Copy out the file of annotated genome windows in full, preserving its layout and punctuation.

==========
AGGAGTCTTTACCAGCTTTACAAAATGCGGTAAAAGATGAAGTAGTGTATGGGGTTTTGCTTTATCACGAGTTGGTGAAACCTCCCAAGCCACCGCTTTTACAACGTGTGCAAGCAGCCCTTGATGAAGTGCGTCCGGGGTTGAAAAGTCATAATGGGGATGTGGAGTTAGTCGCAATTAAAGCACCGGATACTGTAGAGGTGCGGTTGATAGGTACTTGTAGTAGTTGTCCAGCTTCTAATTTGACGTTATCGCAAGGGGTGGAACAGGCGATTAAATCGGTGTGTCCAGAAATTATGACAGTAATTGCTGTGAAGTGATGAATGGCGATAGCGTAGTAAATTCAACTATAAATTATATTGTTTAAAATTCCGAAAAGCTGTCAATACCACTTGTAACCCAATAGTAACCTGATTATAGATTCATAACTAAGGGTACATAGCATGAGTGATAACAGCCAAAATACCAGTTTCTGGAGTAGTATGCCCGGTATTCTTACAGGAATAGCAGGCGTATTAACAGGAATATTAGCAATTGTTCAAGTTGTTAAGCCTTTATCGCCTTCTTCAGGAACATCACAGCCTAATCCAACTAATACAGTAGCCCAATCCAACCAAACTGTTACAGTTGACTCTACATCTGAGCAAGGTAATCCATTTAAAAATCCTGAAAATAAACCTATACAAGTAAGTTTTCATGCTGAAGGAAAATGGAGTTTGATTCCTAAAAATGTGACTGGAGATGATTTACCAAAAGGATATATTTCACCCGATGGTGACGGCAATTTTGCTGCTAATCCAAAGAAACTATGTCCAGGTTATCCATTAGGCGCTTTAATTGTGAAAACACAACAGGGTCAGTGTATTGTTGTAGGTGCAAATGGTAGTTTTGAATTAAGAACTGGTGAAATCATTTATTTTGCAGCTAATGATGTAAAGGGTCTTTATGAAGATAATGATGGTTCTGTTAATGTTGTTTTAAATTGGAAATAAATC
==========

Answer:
AGGAGTCTTTACCAGCTTTACAAAATGCGGTAAAAGATGAAGTAGTGTATGGGGTTTTGCTTTATCACGAGTTGGTGAAACCTCCCAAGCCACCGCTTTTACAACGTGTGCAAGCAGCCCTTGATGAAGTGCGTCCGGGGTTGAAAAGTCATAATGGGGATGTGGAGTTAGTCGCAATTAAAGCACCGGATACTGTAGAGGTGCGGTTGATAGGTACTTGTAGTAGTTGTCCAGCTTCTAATTTGACGTTATCGCAAGGGGTGGAACAGGCGATTAAATCGGTGTGTCCAGAAATTATGACAGTAATTGCTGTGAAGTGATGAATGGCGATAGCGTAGTAAATTCAACTATAAATTATATTGTTTAAAATTCCGAAAAGCTGTCAATACCACTTGTAACCCAATAGTAACCTGATTATAGATTCATAACTAAGGGTACATAGCATGAGTGATAACAGCCAAAATACCAGTTTCTGGAGTAGTATGCCCGGTATTCTTACAGGAATAGCAGGCGTATTAACAGGAATATTAGCAATTGTTCAAGTTGTTAAGCCTTTATCGCCTTCTTCAGGAACATCACAGCCTAATCCAACTAATACAGTAGCCCAATCCAACCAAACTGTTACAGTTGACTCTACATCTGAGCAAGGTAATCCATTTAAAAATCCTGAAAATAAACCTATACAAGTAAGTTTTCATGCTGAAGGAAAATGGAGTTTGATTCCTAAAAATGTGACTGGAGATGATTTACCAAAAGGATATATTTCACCCGATGGTGACGGCAATTTTGCTGCTAATCCAAAGAAACTATGTCCAGGTTATCCATTAGGCGCTTTAATTGTGAAAACACAACAGGGTCAGTGTATTGTTGTAGGTGCAAATGGTAGTTTTGAATTAAGAACTGGTGAAATCATTTATTTTGCAGCTAATGATGTAAAGGGTCTTTATGAAGATAATGATGGTTCTGTTAATGTTGTTTTAAATTGGAAATAAATC